Not gonna do that because I did try the recipe and it was awful, terrible, grimace-producing, chuck-that-recipe-out-right-now. Just how bad was it? Let's just say the chickens wouldn't eat it (a sad but true statement) and let it go at that, okay?
I don't make too many dishes that are that bad, but I excelled on this one. Kinda bummed me out 'cause I not only wasted the time on it but also six cups of really good turkey broth and five cups of fresh, frozen corn. Arrrgh. But, hey, it's not the end of the world, and these things do happen.
But . . . fear thee not. I do have a really good soup recipe to share with you today. It's not a new one, but an old favorite.
I once gave this recipe to a friend who thought it was great. Shortly thereafter, she had a fella she had been dating over for an impromptu dinner. She sat him down in the kitchen with a glass of wine and said she was going to whip up some Cream of Mushroom Soup.
He hesitantly said, "Um . . . I don't like mushroom soup."
"Trust me," she replied. "You'll love this." And then she went on to make the soup. He ate two bowls and said, "This is crazy 'cause I really have never liked mushroom soup before!"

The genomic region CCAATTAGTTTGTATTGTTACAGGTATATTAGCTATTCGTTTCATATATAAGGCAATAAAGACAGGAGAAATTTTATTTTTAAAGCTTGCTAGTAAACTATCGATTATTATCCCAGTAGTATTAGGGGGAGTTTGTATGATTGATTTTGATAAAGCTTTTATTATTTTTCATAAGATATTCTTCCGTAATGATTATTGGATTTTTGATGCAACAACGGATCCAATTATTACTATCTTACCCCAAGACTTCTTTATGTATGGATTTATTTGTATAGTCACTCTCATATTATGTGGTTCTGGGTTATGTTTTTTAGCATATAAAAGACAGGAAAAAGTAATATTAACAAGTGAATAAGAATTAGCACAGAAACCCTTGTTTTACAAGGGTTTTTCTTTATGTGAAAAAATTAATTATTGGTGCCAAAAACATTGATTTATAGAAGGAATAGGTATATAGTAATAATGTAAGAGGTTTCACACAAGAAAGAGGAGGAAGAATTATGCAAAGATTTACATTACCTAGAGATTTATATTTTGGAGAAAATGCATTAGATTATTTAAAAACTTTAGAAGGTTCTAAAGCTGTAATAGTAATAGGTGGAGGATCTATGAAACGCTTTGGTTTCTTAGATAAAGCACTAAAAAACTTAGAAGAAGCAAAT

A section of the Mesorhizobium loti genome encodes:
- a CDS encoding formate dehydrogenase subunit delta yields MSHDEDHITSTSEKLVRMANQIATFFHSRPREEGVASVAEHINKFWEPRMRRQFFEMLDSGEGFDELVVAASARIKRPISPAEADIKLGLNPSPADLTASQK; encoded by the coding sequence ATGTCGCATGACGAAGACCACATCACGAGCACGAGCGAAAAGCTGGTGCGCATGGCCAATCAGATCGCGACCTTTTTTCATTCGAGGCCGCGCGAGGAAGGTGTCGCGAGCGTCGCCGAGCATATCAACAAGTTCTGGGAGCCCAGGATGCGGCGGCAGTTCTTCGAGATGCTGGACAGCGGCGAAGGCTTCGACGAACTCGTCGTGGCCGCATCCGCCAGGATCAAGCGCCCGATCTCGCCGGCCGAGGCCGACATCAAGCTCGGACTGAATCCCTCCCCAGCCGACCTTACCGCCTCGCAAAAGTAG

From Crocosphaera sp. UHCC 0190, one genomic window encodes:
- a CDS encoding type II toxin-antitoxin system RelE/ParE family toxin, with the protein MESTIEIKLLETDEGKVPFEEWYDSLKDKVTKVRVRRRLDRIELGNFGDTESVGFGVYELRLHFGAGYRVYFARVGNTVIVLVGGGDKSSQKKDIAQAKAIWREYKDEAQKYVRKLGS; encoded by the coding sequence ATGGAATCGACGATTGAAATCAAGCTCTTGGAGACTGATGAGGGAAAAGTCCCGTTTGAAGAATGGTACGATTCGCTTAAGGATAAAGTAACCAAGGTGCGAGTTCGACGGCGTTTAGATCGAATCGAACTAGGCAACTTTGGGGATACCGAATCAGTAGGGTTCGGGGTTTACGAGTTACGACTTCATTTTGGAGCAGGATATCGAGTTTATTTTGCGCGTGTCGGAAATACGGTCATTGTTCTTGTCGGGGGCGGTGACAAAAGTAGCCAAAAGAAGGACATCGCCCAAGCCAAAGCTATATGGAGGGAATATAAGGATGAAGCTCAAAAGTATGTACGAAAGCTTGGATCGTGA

Here's hoping you like it, too.
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CREAM OF MUSHROOM SOUP
1/4 cup butter
8 oz. sliced fresh mushrooms
1/2 cup chopped onions
1/4 cup flour
1/4 teaspoon salt
1/2 teaspoon savory
Pinch of white pepper
1 can beef broth (or about 12 oz. homemade beef broth)
1 cup 1/2 & 1/2
Melt butter in a saucepan. Add mushrooms and onions and cook, stirring often, until mushrooms are brown and most of their liquid is gone.
Sprinkle with flour, salt, savory and pepper. Stir until coated.
Remove from heat and slowly blend in beef broth. Put back on heat, bring to boiling, cover and reduce heat and simmer for 20 minutes. Mixture will be very thick so simmer on a low heat and stir now and then to make sure it's not sticking.
Mix in the 1/2 & 1/2 and heat to serving temperature being careful not to boil.
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I like to let the 1/2 & 1/2 sit out on the counter while I'm making the first parts of the soup. There's less chance of it curdling if it's a little tempered rather than pouring it straight from the refrigerator into the hot soup.
Yesterday when I made this, it seemed just a titch thick so I added half a cup of water to the end product. If you, too, desire to thin it, you can add more water, broth, 1/2 & 1/2 or milk. They all work well.
Sorry there are no pictures. Yesterday was a slightly discomboobulated day and I just plumb let the photos slip my mind. Our bowls were about licked clean when I thought of it.
This recipe makes only a scant quart of soup so you can feel free to double it as I have often.
Happy Sunday Soup!